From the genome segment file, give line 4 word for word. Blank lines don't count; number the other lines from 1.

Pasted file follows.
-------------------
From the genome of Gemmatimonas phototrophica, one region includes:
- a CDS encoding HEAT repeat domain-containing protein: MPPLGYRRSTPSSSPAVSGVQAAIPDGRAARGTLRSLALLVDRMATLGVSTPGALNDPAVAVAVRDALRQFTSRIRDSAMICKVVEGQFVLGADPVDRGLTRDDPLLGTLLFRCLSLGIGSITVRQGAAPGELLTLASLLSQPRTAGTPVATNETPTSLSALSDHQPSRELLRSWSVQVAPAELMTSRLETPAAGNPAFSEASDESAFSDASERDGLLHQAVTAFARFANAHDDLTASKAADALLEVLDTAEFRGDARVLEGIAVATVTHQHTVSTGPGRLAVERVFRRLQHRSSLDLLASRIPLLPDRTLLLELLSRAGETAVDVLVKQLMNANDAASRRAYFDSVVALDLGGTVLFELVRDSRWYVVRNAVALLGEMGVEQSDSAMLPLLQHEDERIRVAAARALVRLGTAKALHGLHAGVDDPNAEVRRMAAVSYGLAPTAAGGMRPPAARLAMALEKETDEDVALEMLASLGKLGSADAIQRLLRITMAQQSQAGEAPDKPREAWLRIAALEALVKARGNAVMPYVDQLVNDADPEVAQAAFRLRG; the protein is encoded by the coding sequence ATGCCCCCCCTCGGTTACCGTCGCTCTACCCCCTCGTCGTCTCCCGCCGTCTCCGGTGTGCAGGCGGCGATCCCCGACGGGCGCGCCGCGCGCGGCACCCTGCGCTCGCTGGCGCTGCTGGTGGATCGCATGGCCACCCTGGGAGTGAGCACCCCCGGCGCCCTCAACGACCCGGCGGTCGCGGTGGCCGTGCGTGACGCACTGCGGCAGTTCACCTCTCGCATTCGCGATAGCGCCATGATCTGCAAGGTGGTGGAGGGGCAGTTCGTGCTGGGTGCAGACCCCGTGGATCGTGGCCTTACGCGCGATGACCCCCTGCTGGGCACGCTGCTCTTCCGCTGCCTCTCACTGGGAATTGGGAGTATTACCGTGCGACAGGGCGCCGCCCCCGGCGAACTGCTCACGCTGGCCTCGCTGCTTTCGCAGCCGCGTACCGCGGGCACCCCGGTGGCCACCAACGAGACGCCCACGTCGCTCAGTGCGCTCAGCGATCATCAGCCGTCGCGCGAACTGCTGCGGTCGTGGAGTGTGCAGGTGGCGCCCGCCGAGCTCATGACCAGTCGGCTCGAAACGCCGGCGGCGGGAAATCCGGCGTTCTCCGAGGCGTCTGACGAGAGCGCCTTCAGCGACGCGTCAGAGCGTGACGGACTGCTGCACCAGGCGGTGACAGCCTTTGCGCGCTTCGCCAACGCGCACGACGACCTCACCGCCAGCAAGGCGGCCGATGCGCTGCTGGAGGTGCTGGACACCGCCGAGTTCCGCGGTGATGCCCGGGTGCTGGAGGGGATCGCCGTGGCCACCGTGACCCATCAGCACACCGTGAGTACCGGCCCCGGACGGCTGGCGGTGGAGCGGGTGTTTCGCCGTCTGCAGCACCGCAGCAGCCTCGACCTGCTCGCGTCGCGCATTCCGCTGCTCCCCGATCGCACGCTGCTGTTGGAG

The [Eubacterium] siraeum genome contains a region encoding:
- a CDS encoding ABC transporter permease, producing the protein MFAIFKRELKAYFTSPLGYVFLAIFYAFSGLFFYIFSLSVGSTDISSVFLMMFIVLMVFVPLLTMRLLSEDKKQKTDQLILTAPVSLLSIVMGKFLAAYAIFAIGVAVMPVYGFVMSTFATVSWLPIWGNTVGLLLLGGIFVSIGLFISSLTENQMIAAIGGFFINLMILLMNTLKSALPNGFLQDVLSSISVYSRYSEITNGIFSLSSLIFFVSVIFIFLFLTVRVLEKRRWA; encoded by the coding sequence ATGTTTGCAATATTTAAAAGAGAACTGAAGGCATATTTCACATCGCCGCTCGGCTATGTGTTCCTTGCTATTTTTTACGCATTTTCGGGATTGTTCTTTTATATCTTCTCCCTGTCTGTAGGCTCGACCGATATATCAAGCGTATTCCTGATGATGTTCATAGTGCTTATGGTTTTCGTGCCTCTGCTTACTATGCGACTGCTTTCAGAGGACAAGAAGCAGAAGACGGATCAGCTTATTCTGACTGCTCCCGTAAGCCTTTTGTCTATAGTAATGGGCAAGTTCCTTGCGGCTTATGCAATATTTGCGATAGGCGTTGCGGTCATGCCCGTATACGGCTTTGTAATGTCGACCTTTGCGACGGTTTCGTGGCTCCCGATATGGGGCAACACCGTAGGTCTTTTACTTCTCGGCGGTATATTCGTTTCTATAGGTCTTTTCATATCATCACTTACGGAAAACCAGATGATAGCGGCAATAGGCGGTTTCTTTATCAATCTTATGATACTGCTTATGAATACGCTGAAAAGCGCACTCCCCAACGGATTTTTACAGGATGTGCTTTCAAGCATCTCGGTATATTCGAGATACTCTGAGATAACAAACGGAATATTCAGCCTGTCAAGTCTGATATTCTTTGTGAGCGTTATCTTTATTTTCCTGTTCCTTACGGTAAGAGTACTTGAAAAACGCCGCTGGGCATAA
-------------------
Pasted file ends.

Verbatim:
- a CDS encoding ABC transporter permease, producing the protein MFAIFKRELKAYFTSPLGYVFLAIFYAFSGLFFYIFSLSVGSTDISSVFLMMFIVLMVFVPLLTMRLLSEDKKQKTDQLILTAPVSLLSIVMGKFLAAYAIFAIGVAVMPVYGFVMSTFATVSWLPIWGNTVGLLLLGGIFVSIGLFISSLTENQMIAAIGGFFINLMILLMNTLKSALPNGFLQDVLSSISVYSRYSEITNGIFSLSSLIFFVSVIFIFLFLTVRVLEKRRWA; encoded by the coding sequence ATGTTTGCAATATTTAAAAGAGAACTGAAGGCATATTTCACATCGCCGCTCGGCTATGTGTTCCTTGCTATTTTTTACGCATTTTCGGGATTGTTCTTTTATATCTTCTCCCTGTCTGTAGGCTCGACCGATATATCAAGCGTATTCCTGATGATGTTCATAGTGCTTATGGTTTTCGTGCCTCTGCTTACTATGCGACTGCTTTCAGAGGACAAGAAGCAGAAGACGGATCAGCTTATTCTGACTGCTCCCGTAAGCCTTTTGTCTATAGTAATGGGCAAGTTCCTTGCGGCTTATGCAATATTTGCGATAGGCGTTGCGGTCATGCCCGTATACGGCTTTGTAATGTCGACCTTTGCGACGGTTTCGTGGCTCCCGATATGGGGCAACACCGTAGGTCTTTTACTTCTCGGCGGTATATTCGTTTCTATAGGTCTTTTCATATCATCACTTACGGAAAACCAGATGATAGCGGCAATAGGCGGTTTCTTTATCAATCTTATGATACTGCTTATGAATACGCTGAAAAGCGCACTCCCCAACGGATTTTTACAGGATGTGCTTTCAAGCATCTCGGTATATTCGAGATACTCTGAGATAACAAACGGAATATTCAGCCTGTCAAGTCTGATATTCTTTGTGAGCGTTATCTTTATTTTCCTGTTCCTTACGGTAAGAGTACTTGAAAAACGCCGCTGGGCATAA